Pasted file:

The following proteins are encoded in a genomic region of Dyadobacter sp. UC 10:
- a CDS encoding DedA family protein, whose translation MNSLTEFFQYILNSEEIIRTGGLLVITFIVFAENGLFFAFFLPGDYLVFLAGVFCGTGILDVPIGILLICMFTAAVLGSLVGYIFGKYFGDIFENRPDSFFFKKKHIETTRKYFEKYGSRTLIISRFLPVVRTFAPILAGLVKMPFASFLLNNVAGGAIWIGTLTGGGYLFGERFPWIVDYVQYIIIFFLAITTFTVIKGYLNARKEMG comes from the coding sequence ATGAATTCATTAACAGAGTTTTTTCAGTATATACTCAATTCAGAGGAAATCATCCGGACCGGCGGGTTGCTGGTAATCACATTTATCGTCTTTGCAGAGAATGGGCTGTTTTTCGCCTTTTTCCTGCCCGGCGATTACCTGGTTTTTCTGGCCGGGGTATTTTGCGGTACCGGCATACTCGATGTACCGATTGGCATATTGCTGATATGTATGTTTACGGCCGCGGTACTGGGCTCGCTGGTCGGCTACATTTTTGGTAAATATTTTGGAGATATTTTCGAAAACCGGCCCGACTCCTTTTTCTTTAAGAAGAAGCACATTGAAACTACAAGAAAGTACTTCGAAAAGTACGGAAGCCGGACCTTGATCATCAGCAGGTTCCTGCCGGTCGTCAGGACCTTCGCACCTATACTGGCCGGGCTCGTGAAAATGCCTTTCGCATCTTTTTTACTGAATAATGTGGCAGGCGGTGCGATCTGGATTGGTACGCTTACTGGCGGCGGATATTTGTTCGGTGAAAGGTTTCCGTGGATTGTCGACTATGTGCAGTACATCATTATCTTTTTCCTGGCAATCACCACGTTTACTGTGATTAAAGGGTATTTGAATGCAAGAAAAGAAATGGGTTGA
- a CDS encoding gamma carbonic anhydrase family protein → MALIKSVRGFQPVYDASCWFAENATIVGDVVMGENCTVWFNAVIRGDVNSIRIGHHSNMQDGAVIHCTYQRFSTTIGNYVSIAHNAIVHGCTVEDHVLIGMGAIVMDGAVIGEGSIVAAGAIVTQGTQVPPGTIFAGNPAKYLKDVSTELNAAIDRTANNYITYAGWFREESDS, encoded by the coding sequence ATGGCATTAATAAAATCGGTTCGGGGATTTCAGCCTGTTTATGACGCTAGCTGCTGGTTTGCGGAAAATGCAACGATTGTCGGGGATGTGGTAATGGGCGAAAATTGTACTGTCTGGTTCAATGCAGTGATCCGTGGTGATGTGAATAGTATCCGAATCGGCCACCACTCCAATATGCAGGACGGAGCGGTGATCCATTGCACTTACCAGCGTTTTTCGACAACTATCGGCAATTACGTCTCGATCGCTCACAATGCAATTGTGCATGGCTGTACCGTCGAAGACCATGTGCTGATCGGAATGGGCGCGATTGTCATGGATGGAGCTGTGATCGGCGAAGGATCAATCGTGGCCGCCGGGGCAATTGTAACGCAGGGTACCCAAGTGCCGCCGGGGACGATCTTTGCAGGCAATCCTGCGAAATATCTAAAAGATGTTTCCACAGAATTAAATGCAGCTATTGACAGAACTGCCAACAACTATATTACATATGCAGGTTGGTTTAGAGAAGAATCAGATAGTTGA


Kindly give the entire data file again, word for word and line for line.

The following proteins are encoded in a genomic region of Dyadobacter sp. UC 10:
- a CDS encoding DedA family protein, whose translation MNSLTEFFQYILNSEEIIRTGGLLVITFIVFAENGLFFAFFLPGDYLVFLAGVFCGTGILDVPIGILLICMFTAAVLGSLVGYIFGKYFGDIFENRPDSFFFKKKHIETTRKYFEKYGSRTLIISRFLPVVRTFAPILAGLVKMPFASFLLNNVAGGAIWIGTLTGGGYLFGERFPWIVDYVQYIIIFFLAITTFTVIKGYLNARKEMG comes from the coding sequence ATGAATTCATTAACAGAGTTTTTTCAGTATATACTCAATTCAGAGGAAATCATCCGGACCGGCGGGTTGCTGGTAATCACATTTATCGTCTTTGCAGAGAATGGGCTGTTTTTCGCCTTTTTCCTGCCCGGCGATTACCTGGTTTTTCTGGCCGGGGTATTTTGCGGTACCGGCATACTCGATGTACCGATTGGCATATTGCTGATATGTATGTTTACGGCCGCGGTACTGGGCTCGCTGGTCGGCTACATTTTTGGTAAATATTTTGGAGATATTTTCGAAAACCGGCCCGACTCCTTTTTCTTTAAGAAGAAGCACATTGAAACTACAAGAAAGTACTTCGAAAAGTACGGAAGCCGGACCTTGATCATCAGCAGGTTCCTGCCGGTCGTCAGGACCTTCGCACCTATACTGGCCGGGCTCGTGAAAATGCCTTTCGCATCTTTTTTACTGAATAATGTGGCAGGCGGTGCGATCTGGATTGGTACGCTTACTGGCGGCGGATATTTGTTCGGTGAAAGGTTTCCGTGGATTGTCGACTATGTGCAGTACATCATTATCTTTTTCCTGGCAATCACCACGTTTACTGTGATTAAAGGGTATTTGAATGCAAGAAAAGAAATGGGTTGA
- a CDS encoding gamma carbonic anhydrase family protein → MALIKSVRGFQPVYDASCWFAENATIVGDVVMGENCTVWFNAVIRGDVNSIRIGHHSNMQDGAVIHCTYQRFSTTIGNYVSIAHNAIVHGCTVEDHVLIGMGAIVMDGAVIGEGSIVAAGAIVTQGTQVPPGTIFAGNPAKYLKDVSTELNAAIDRTANNYITYAGWFREESDS, encoded by the coding sequence ATGGCATTAATAAAATCGGTTCGGGGATTTCAGCCTGTTTATGACGCTAGCTGCTGGTTTGCGGAAAATGCAACGATTGTCGGGGATGTGGTAATGGGCGAAAATTGTACTGTCTGGTTCAATGCAGTGATCCGTGGTGATGTGAATAGTATCCGAATCGGCCACCACTCCAATATGCAGGACGGAGCGGTGATCCATTGCACTTACCAGCGTTTTTCGACAACTATCGGCAATTACGTCTCGATCGCTCACAATGCAATTGTGCATGGCTGTACCGTCGAAGACCATGTGCTGATCGGAATGGGCGCGATTGTCATGGATGGAGCTGTGATCGGCGAAGGATCAATCGTGGCCGCCGGGGCAATTGTAACGCAGGGTACCCAAGTGCCGCCGGGGACGATCTTTGCAGGCAATCCTGCGAAATATCTAAAAGATGTTTCCACAGAATTAAATGCAGCTATTGACAGAACTGCCAACAACTATATTACATATGCAGGTTGGTTTAGAGAAGAATCAGATAGTTGA